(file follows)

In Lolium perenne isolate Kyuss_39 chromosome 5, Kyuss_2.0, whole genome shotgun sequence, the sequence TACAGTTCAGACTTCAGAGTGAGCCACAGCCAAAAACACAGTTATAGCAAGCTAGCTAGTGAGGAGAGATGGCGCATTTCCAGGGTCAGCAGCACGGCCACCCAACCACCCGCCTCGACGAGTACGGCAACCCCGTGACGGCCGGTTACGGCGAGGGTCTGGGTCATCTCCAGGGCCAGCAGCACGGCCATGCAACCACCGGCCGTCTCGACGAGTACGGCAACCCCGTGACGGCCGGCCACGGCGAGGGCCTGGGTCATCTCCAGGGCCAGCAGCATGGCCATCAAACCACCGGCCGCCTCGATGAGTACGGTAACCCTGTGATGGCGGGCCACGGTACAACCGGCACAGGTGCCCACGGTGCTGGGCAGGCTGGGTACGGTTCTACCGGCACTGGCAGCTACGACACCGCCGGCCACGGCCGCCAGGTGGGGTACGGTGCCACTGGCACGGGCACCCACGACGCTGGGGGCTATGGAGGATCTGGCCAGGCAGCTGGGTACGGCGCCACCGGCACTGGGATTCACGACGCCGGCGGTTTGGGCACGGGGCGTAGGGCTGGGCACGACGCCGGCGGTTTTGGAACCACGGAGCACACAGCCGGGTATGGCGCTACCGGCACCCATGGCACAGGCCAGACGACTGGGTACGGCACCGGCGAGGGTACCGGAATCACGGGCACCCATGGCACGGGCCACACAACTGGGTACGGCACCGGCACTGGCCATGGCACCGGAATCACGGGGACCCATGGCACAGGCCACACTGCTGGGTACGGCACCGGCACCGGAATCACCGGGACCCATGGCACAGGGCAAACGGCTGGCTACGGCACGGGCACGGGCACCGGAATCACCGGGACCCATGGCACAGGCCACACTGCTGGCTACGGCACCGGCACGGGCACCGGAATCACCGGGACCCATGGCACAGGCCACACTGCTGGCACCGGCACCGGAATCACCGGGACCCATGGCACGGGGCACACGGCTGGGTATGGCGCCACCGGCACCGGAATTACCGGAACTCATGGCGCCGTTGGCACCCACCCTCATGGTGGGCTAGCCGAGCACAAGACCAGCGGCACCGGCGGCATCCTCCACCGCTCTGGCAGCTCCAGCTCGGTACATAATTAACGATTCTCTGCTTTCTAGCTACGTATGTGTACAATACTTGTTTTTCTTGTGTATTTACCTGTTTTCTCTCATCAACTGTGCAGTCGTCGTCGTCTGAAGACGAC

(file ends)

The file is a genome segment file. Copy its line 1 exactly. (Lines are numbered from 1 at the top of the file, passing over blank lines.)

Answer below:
In Lolium perenne isolate Kyuss_39 chromosome 5, Kyuss_2.0, whole genome shotgun sequence, the sequence TACAGTTCAGACTTCAGAGTGAGCCACAGCCAAAAACACAGTTATAGCAAGCTAGCTAGTGAGGAGAGATGGCGCATTTCCAGGGTCAGCAGCACGGCCACCCAACCACCCGCCTCGACGAGTACGGCAACCCCGTGACGGCCGGTTACGGCGAGGGTCTGGGTCATCTCCAGGGCCAGCAGCACGGCCATGCAACCACCGGCCGTCTCGACGAGTACGGCAACCCCGTGACGGCCGGCCACGGCGAGGGCCTGGGTCATCTCCAGGGCCAGCAGCATGGCCATCAAACCACCGGCCGCCTCGATGAGTACGGTAACCCTGTGATGGCGGGCCACGGTACAACCGGCACAGGTGCCCACGGTGCTGGGCAGGCTGGGTACGGTTCTACCGGCACTGGCAGCTACGACACCGCCGGCCACGGCCGCCAGGTGGGGTACGGTGCCACTGGCACGGGCACCCACGACGCTGGGGGCTATGGAGGATCTGGCCAGGCAGCTGGGTACGGCGCCACCGGCACTGGGATTCACGACGCCGGCGGTTTGGGCACGGGGCGTAGGGCTGGGCACGACGCCGGCGGTTTTGGAACCACGGAGCACACAGCCGGGTATGGCGCTACCGGCACCCATGGCACAGGCCAGACGACTGGGTACGGCACCGGCGAGGGTACCGGAATCACGGGCACCCATGGCACGGGCCACACAACTGGGTACGGCACCGGCACTGGCCATGGCACCGGAATCACGGGGACCCATGGCACAGGCCACACTGCTGGGTACGGCACCGGCACCGGAATCACCGGGACCCATGGCACAGGGCAAACGGCTGGCTACGGCACGGGCACGGGCACCGGAATCACCGGGACCCATGGCACAGGCCACACTGCTGGCTACGGCACCGGCACGGGCACCGGAATCACCGGGACCCATGGCACAGGCCACACTGCTGGCACCGGCACCGGAATCACCGGGACCCATGGCACGGGGCACACGGCTGGGTATGGCGCCACCGGCACCGGAATTACCGGAACTCATGGCGCCGTTGGCACCCACCCTCATGGTGGGCTAGCCGAGCACAAGACCAGCGGCACCGGCGGCATCCTCCACCGCTCTGGCAGCTCCAGCTCGGTACATAATTAACGATTCTCTGCTTTCTAGCTACGTATGTGTACAATACTTGTTTTTCTTGTGTATTTACCTGTTTTCTCTCATCAACTGTGCAGTCGTCGTCGTCTGAAGACGAC